The James Moffat Bible, understood to be a controversial translation, was developed with the stated goal of presenting the Bible in plain English. Yet consider how the 1934 edition of the James Moffat translation presents the commentary on the Prophet Moses in the last three verses of Deuteronomy (34:10-12):

James Moffat Bible: Since then, no prophet has ever appeared in Israel like Moses, a man with whom the Eternal had intercourse face to face - un-equaled for all the signal acts which the Eternal sent him to perform in the land of Egypt, on Pharaoh and all his servants and all his land, as well as for all the mighty deeds and awful power which Moses displayed in the sight of all Israel.

In contrast, the KJV reads: 10And there arose not a prophet since in Israel like unto Moses, whom the Lord knew face to face, 11In all the signs and wonders which the Lord sent him to do in the land of Egypt to Pharaoh and to all his servants, and to all his land, 12And in all that mighty hand, and all the great terror which Moses shewed in the sight of all Israel. Moffat is rough and matter of fact; the KJV dramatic and inspiring.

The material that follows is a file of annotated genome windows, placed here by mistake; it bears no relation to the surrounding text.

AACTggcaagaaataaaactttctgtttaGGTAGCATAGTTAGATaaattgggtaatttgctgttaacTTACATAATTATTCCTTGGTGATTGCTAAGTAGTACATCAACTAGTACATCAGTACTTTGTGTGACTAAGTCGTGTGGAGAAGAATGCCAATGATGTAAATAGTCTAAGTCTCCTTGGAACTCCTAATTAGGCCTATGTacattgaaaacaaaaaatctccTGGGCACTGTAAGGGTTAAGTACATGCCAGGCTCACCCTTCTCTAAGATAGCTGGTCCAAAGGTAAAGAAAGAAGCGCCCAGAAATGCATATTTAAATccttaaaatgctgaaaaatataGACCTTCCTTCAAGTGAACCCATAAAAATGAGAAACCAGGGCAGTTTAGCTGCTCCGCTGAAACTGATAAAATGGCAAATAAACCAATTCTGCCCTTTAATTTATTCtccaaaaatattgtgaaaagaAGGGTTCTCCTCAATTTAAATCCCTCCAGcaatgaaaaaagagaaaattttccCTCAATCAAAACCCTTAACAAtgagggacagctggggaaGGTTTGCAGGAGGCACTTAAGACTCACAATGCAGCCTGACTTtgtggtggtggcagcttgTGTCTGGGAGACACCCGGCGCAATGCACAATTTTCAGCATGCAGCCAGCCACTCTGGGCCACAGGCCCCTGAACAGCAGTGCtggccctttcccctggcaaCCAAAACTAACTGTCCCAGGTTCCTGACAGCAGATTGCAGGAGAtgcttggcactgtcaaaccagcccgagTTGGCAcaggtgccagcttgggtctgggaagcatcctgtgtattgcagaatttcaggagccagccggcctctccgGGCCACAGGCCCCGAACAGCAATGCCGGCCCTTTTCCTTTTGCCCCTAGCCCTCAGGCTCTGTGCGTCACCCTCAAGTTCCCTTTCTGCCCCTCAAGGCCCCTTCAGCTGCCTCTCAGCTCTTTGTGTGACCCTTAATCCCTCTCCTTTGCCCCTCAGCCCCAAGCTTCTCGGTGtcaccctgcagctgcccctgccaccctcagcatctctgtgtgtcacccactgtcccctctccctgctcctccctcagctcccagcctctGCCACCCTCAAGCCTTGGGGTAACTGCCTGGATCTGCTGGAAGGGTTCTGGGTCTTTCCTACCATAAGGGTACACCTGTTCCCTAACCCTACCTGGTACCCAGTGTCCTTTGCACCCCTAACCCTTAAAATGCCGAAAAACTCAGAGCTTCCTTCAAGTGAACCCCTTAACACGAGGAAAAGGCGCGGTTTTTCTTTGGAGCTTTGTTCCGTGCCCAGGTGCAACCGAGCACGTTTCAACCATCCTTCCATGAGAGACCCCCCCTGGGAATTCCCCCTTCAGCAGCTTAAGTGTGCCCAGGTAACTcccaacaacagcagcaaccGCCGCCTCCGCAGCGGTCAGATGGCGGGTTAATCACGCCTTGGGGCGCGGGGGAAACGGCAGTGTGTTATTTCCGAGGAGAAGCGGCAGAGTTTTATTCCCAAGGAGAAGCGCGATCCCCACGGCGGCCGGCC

No more damage could be done to a passage of Scripture, both in beau-ty and accuracy than has been done to the words of Job (19:25-27) in the New English Bible (NEB), which reads:

NEB: But in my heart I know that my vindicator lives and that he will rise last to speak in court; and I shall discern my witness standing at my side and see my defending counsel, even God himself, whom I shall see with my own eyes, I myself and no other.

In contrast, the KJV reads: 25For I know that my redeemer liveth, and that he shall stand at the latter day upon the earth: 26And though after my skin worms destroy this body, yet in my flesh shall I see God: 27Whom I shall see for myself, and mine eyes shall behold, and not another; though my reins be consumed within me.

Truly what clarity and confidence the language of the KJV inspires in those who hope in the Lord!